20 February 2011

Thoughts: Misprint Thursday's "White Shirt" and oona Eiren's "Live!"

Due to a server issue, for about a week the video part of Misprint's "White Shirt" wasn't playing correctly. That's now fixed, so if you visited Split Screen recently, you should come again. The video stream is a crucial component of "White Shirt," not least because it incorporates a song that contributes much to the work's effect and meaning. (The Imprudence viewer seems to have difficulty with media, so I advise using another during your visit.)

The resumption of the video stream gave me an opportunity to sit with the work a little. Visually, "White Shirt" is highly layered. Although at first glance the installation is dominated by the huge "mountain" fronted by two enormous shirts (one blue, one white), that wall soon becomes the backdrop to the two rows of white shirts, socks and other clothes hanging from clotheslines. Their shadows play across the water below. Under its soft ripples, the video plays. It also appears on the surfaces of two boxes at clothesline height, with anims of hanging clothes, that track from side to side. The video is of a white shirt, dancing in the hands of someone unseen, often too blurred to be distinct but once in a while coming into focus. When you use the anim, your movements hanging clothes and the movements of the shirt dancing play against each other. From other perspectives the shirts hanging from the clotheslines and others hanging free in mid-air create other layers of shirt imagery.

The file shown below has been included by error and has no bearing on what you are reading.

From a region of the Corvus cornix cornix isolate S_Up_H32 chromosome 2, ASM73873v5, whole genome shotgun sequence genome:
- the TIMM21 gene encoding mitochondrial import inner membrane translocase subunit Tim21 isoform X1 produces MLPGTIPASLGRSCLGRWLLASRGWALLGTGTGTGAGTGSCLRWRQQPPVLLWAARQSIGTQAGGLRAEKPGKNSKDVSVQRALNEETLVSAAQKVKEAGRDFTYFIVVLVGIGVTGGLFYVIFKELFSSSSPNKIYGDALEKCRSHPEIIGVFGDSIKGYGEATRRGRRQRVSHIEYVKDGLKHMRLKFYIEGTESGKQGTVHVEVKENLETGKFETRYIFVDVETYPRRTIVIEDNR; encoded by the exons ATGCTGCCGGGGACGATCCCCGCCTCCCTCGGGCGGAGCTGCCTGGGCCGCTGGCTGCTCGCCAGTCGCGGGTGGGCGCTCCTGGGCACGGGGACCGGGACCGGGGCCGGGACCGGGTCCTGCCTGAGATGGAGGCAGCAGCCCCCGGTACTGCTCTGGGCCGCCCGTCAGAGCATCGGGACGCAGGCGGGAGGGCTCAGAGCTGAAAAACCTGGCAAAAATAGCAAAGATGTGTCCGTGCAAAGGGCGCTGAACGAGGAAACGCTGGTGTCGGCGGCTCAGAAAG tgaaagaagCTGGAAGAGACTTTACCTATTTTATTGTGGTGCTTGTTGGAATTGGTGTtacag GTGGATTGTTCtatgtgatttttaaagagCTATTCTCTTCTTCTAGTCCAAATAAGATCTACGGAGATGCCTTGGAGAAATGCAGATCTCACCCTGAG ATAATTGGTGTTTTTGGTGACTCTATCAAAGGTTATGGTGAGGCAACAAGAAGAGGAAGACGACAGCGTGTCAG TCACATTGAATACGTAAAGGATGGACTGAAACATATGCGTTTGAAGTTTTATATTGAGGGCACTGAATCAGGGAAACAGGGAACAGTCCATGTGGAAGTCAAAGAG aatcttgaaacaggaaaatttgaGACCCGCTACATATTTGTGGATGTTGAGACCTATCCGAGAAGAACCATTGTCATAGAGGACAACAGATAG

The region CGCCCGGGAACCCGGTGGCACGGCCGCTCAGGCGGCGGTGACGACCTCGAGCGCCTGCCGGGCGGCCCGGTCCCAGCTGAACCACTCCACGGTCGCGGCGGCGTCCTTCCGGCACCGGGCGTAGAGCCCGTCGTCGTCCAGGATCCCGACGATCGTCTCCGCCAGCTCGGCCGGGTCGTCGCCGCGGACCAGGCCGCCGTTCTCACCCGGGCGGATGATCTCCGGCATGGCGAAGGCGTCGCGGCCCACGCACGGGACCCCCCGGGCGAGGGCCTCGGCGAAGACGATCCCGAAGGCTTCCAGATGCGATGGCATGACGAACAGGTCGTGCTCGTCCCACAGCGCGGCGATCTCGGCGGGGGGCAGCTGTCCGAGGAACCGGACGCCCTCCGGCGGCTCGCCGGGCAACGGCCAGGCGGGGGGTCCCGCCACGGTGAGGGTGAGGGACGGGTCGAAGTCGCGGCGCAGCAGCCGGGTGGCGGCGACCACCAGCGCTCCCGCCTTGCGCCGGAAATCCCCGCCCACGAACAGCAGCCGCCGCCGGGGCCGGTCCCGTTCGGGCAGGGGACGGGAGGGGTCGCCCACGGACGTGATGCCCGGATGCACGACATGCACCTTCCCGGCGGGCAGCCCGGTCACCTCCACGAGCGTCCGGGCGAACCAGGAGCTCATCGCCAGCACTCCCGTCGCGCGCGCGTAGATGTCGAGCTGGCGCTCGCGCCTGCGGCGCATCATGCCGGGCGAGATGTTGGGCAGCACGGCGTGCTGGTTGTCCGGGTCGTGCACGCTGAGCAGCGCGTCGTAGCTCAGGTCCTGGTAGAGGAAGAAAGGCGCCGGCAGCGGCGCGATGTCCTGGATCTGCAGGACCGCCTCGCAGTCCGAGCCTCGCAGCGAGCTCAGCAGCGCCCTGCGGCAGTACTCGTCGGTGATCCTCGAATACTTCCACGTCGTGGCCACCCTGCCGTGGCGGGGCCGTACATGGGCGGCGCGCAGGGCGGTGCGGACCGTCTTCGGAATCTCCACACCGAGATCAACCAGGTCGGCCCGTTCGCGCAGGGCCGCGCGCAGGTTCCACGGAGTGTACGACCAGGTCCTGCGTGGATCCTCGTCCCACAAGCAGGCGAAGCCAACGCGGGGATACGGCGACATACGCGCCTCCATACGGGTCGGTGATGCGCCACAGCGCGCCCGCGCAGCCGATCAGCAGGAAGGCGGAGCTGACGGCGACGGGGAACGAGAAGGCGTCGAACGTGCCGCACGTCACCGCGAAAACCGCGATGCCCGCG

Multiple visual layers do not of themselves make an artwork compelling, of course, although in this case they tell us something about "White Shirt." It has multiple layers of artistic significance as well. One is almost a layer of insignificance: clothes hanging on a line to dry; someone outside hanging them. The quintessence of the quotidian, an image seen perhaps as long as clothes have been washed -- thousands of years, thousands of cultures. Yet the clothes are hanging precariously over the water; if a shirt or sock slips loose, it will have to be washed and dried all over again (if it can be retrieved at all). More, the person hanging clothes is stereotypically a woman, as the keeper of domesticity. The song of course is sung by a woman (performed by Misprint herself -- a true "triple threat" as visual artist, singer/songwriter, and videographer), and its lyrics bring domesticity and sexual desire into close yet troubling contact. "I feel good I feel fine," the character sings, "I'm so strung out on your line / I feel clean I feel bright / Put me on tonight." Strung out, she seems addicted to the subject of her desire, yet abjectly desiring only to be his white shirt. "I know you don't need me / But I know you still want me / Amongst your other fine shirts." In an act of reification (as Misprint terms it), the character identifies herself and her passion with the white shirt. One wonders if she herself has been left hanging out to dry. She is the white shirt dancing in the video on the boxes from which one hangs clothes, in front of solitary blue shirt looming over the scene.